I do not need a party or a huge group of friends to have a good time – in fact, that might cause anxiety. I do appreciate the little pleasures in life more – like my cat purring by me, a day filled with sunshine, the songs of my faith, getting the right words on a page for my writing. Most of all, I appreciate those friends who care and support and listen and understand.

Featured photo credit: Haywire by porschlinn via flickr.com

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Betsy Ruffin

consultant in writing, research, technology

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Last Updated on February 17, 2020

5 Reasons Why You Should Always Be Who You Are

5 Reasons Why You Should Always Be Who You Are

When it comes to being yourself, there can be a lot of pressure from the outside world as it tries to influence who you are. Living in a society that is constantly developing, it’s important for you to always be yourself from the inside out.

When you deeply know yourself and the boundaries that you have set, you are more likely to experience a fulfilling and rewarding life. Without knowing yourself and establishing those boundaries, you can easily be pushed around and end up on a dirt path.

So how to be who you are and always be yourself?

“Enter through the narrow gate. For wide is the gate and broad is the road that leads to destruction, and many enter through it. But small is the gate and narrow the road that leads to life, and only a few find it” – Matthew 7:13-14

You have the option of taking the path that is broad or taking the path that is narrow. You can either conform to what life wants you to be, or have the courage to remain true to yourself throughout the years. It’s definitely a challenge to have a strong sense of self when we are constantly getting distracted and being influenced by the media and society’s way of life. But if you want to reach your fullest potential in life, it all starts with being yourself.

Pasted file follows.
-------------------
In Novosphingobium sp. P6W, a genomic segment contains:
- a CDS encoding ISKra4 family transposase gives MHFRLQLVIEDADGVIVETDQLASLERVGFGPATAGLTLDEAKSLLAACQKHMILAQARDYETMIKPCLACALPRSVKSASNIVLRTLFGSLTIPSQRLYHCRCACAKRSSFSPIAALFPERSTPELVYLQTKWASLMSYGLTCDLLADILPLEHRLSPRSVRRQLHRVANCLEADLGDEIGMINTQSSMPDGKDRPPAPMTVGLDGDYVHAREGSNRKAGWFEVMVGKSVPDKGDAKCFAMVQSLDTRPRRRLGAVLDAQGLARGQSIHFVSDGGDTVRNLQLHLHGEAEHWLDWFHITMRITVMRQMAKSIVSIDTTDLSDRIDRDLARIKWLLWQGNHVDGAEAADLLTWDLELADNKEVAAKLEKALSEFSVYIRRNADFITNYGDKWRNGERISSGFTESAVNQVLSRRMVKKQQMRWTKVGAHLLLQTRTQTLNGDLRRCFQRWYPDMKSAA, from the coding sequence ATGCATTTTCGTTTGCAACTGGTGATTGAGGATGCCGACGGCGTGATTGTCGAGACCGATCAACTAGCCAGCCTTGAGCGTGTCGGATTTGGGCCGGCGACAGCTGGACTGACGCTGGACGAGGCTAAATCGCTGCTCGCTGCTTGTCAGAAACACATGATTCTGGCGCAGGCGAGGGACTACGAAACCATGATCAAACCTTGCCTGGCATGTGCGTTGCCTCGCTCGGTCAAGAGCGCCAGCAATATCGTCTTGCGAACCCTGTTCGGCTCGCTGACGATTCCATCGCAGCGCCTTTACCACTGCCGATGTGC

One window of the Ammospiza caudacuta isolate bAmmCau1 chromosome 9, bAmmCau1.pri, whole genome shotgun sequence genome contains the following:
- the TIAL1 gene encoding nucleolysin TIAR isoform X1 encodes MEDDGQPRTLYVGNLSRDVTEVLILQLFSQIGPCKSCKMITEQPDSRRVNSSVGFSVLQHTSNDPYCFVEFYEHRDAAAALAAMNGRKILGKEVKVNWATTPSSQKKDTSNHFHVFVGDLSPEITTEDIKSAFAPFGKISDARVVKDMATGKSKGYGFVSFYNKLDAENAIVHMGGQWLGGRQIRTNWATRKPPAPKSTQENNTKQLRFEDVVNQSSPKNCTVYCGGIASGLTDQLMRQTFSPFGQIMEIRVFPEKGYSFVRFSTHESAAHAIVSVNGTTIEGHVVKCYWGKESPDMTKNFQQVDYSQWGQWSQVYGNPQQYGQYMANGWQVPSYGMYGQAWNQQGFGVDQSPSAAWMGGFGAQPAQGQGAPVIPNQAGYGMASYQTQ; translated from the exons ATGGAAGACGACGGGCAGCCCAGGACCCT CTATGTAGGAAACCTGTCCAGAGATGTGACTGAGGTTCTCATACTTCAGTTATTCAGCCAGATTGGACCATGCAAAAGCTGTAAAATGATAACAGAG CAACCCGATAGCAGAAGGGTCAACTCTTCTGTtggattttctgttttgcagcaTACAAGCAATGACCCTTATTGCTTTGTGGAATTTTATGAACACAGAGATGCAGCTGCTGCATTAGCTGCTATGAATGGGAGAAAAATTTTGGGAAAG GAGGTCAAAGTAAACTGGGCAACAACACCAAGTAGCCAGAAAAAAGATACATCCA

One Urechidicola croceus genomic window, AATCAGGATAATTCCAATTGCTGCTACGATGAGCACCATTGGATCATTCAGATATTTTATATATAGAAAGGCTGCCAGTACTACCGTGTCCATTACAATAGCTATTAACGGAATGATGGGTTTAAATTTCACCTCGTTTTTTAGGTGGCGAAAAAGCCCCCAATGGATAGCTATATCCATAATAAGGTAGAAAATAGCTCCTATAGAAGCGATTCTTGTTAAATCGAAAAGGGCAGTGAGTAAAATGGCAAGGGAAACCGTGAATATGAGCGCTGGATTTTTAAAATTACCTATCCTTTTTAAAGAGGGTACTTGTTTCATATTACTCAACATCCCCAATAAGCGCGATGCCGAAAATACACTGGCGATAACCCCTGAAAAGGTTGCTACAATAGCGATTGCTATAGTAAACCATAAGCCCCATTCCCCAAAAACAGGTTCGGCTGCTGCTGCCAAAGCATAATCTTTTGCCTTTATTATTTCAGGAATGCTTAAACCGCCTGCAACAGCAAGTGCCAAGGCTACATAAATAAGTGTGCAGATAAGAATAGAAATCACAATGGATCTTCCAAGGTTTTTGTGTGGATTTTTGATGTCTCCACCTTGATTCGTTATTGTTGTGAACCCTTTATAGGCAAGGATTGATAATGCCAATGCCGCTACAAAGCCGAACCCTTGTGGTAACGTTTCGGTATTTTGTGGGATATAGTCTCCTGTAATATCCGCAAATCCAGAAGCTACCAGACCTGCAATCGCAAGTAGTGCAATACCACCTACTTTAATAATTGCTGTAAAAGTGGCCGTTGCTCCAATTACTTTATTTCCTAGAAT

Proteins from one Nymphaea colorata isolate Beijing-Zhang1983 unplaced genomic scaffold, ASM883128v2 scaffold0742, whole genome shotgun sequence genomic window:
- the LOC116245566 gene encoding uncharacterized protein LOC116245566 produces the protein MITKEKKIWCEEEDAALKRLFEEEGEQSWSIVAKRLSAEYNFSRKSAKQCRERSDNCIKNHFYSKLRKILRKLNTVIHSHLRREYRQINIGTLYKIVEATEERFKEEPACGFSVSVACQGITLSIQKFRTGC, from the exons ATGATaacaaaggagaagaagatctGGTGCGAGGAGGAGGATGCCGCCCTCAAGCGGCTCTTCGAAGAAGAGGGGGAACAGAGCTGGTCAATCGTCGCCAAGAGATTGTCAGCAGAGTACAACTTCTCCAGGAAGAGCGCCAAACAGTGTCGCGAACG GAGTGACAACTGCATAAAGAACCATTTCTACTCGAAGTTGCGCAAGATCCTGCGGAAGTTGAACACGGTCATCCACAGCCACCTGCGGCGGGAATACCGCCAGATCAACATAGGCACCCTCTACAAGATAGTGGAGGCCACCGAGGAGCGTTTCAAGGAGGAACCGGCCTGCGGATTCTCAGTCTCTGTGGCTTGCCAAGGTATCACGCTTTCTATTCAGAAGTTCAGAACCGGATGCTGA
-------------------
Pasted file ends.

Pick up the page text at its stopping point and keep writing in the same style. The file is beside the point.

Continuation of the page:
Why should you always be yourself? Because you will:

1. Live in Alignment With Your Values and Beliefs

Being yourself is all about knowing what you believe in and the values that you live by. When you are not yourself, you will take on the values and beliefs of others. This is when you start conforming to other people’s expectations and way of thinking.

When you know your values and why you do what you do, you will live according to your own values and beliefs.

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2. Establish Your Own Identity

When you are able to have a solid foundation of being you, you are establishing your own sense of identity. No matter what happens in your life, you will always know who you are.

There will be times where you may feel lost or distracted, but if you have your own identity you’ll be able to get back on the right path. Without establishing your own identity, you may easily conform and lose yourself.

3. Build Courage

It takes a great amount of courage when you decide to take the path that goes against the crowd. The reason why the majority of people take the broad path is because it’s easy.

It’s easy to just follow the crowd. It’s more of a challenge when you stay true to yourself and establish your own identity. This challenge of always being yourself takes courage and inner strength. No matter what comes your way, you’ll know how to handle it.

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4. Establish Boundaries

When you are always yourself, you know what your limits are and the boundaries that you have set for yourself. When people cross your boundaries, you will know.

But if you don’t establish boundaries, people may very well walk all over you and take advantage of you. If you are always yourself and you establish boundaries, you are more likely to be aware when people start taking advantage of you.

Create and establish your boundaries.

5. Find Focus and Direction

When you are always yourself, you are more likely to have focus and direction in your life. Imagine someone who is constantly conforming to other people’s expectations, do you think this person has focus and direction? I don’t think so.

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When you stay true to who you are, you are more likely to know the goals you want to accomplish and how to go about accomplishing them. You are able to stay focused and know which direction to take in order for you to accomplish your goals.

No matter what you experience in life, the only person that will always remain constant is you.

More Tips about Staying True to Yourself

Featured photo credit: María Victoria Heredia Reyes via unsplash.com